1 The Special Care Planner, a title used by MassMutual financial professionals, who have received advanced training and information in estate and tax planning concepts, special needs trusts, government programs, and the emotional dynamics of working with people with disabilities and other special needs and their families. The certificate program was offered by The American College in Bryn Mawr, PA, exclusively for MassMutual financial professionals. Additionally, a designation of Chartered Special Needs Consultant (ChSNC), which evolved from the certificate program, is now offered through the American College for financial professionals. MassMutual financial professionals who have completed the certificate program, or received the ChSNC designation can use the Special Care Planner title. 2 www.skylightfinancialgroup.com
3 2-1-1 is a national service that provides health and human services information: community services, organizations, volunteer opportunities, employment, affordable housing, support groups, elder services, addiction programs, and more.
* The Special Care Planner, a title used by MassMutual financial professionals, who have received advanced training and information in estate and tax planning concepts, special needs trusts, government programs, and the emotional dynamics of working with people with disabilities and other special needs and their families. The certificate program was offered by The American College in Bryn Mawr, PA, exclusively for MassMutual financial professionals. Additionally, a designation of Chartered Special Needs Consultant (ChSNC), which evolved from the certificate program, is now offered through the American College for financial professionals. MassMutual financial professionals who have completed the certificate program, or received the ChSNC designation can use the Special Care Planner title.
A Special Care Planner through MassMutual’s SpecialCareSM program can assist parents in drafting Letters of Intent and can help make a difference in the quality of life for an individual with special needs, their caregiver and other family members. Through SpecialCare you will learn valuable financial strategies, identify financial strategy solutions, access vital information, and meet certified specialists who will work with you and your professional advisors – your banker, accountant or financial planner, lawyer, social workers and health care providers – to review your financial picture and offer options to fit the needs of each situation.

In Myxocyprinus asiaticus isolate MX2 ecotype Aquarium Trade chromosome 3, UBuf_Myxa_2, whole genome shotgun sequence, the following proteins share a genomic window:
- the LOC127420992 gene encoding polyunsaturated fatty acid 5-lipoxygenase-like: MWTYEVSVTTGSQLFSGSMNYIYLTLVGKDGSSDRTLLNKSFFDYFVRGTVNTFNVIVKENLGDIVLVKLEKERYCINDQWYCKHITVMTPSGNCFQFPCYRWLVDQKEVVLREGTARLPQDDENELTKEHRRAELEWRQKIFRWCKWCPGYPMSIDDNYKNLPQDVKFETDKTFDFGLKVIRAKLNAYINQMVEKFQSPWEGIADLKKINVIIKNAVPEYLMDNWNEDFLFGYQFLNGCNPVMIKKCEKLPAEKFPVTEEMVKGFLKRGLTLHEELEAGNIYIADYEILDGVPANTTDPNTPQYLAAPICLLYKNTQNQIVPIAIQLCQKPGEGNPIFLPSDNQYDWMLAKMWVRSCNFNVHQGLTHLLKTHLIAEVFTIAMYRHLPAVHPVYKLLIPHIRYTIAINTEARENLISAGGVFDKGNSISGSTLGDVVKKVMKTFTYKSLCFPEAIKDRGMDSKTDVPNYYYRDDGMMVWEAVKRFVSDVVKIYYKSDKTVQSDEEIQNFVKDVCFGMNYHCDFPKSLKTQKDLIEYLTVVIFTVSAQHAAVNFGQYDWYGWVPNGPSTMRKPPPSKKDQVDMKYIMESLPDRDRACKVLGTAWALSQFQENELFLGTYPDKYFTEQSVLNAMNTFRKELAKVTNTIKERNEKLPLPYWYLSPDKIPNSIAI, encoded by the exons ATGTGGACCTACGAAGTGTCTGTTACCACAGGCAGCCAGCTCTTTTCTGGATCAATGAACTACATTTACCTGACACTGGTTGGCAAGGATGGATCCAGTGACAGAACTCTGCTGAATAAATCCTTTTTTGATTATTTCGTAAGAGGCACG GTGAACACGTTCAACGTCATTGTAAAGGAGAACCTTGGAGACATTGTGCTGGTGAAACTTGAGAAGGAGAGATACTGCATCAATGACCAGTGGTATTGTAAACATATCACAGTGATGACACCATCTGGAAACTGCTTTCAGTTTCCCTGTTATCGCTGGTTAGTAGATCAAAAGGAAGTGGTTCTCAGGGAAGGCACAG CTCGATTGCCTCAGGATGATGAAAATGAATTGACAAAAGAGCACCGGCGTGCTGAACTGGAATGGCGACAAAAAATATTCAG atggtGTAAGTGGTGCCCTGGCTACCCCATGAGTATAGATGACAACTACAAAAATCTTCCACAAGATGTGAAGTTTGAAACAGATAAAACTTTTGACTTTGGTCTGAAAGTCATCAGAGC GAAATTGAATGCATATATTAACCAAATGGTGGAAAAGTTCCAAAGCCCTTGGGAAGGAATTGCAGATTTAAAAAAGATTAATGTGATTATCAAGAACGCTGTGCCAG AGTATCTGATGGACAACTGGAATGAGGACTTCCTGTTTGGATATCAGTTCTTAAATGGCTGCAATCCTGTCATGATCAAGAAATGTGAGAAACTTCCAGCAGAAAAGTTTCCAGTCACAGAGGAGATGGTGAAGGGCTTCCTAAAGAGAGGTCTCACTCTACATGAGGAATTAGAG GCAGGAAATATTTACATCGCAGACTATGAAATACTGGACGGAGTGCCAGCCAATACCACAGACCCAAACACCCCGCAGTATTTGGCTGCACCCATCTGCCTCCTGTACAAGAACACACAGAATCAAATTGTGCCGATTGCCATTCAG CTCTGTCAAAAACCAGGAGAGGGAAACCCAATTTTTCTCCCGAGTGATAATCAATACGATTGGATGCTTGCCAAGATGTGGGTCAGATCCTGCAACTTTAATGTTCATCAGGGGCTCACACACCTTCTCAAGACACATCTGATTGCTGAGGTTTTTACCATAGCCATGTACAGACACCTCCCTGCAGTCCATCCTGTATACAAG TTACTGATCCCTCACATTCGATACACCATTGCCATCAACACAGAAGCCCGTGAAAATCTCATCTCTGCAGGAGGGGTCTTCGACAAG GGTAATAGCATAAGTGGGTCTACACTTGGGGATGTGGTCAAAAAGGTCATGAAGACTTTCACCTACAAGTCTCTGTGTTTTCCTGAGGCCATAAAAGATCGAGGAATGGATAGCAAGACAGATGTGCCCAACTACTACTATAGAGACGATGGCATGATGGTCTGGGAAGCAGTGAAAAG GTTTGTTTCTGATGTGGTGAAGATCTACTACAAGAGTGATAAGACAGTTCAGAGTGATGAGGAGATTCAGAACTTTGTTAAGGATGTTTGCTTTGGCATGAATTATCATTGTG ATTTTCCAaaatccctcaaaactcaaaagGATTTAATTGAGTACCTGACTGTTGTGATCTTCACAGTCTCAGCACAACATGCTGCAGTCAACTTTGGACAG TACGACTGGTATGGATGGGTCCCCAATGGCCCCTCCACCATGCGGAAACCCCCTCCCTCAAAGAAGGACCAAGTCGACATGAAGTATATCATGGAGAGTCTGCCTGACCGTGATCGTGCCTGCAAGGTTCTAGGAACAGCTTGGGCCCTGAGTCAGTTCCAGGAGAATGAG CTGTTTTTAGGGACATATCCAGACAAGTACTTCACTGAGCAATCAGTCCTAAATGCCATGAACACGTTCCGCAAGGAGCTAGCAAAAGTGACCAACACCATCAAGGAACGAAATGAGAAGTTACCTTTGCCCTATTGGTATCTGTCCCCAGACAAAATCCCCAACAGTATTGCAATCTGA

For more details, visit MassMutual’s website at http://www.MassMutual.com/specialcare, or call 1-(800)-272-2216.
About MASS MUTUAL
Founded in 1851, MassMutual is a leading mutual “http://www.massmutual.com” life insurance company that is run for the benefit of its members and participating policyholders. The company has a long history of “http://www.massmutual.com/aboutmassmutual/ financialinfo/strength” financial strength and strong performance, and although dividends are not guaranteed, MassMutual has paid dividends to eligible participating policyholders consistently since the 1860s. With http://www.massmutual.com/productssolutions/individualsfamilies/producttype/lifeinsurance/wholelife whole life insurance as its foundation, MassMutual provides products to help meet the financial needs of clients, such as “http://www.massmutual.com/productssolutions/individualsfamilies/producttype/lifeinsurance” life insurance, “http://www.massmutual.com/productssolutions/individualsfamilies/producttype/disabilityincome” disability income insurance, “http://www. massmutual.com/productssolutions/individualsfamilies/producttype/longtermcare” long term care insurance, “http://www.massmutual.com/retire/plansponsors” retirement/401(k) plan services, and “http://www.massmutual.com/productssolutions/individualsfamilies/producttype/annuities” annuities. In addition, the company’s strong and growing network of financial professionals helps clients make good financial decisions for the long-term. MassMutual Financial Group is a marketing name for Massachusetts Mutual Life Insurance Company (MassMutual) and its affiliated companies and sales representatives. MassMutual is headquartered in Springfield, Massachusetts and its major affiliates include: Babson Capital Management LLC; Baring Asset Management Limited; Cornerstone Real Estate Advisers LLC; The First Mercantile Trust Company; MassMutual International LLC; MML Investors Services, LLC, Member “http://www.finra.org/” FINRA and http://www.sipc.org/ SIPC; oppenheimerFunds, Inc.; and The MassMutual Trust Company, FSB. The information provided is not written or intended as specific tax or legal advice. MassMutual, its employees and representatives are not authorized to give tax or legal advice. Individuals are encouraged to seek advice from their own tax or legal counsel. Individuals involved in the estate planning process should work with an estate planning team, including their own personal legal or tax counsel.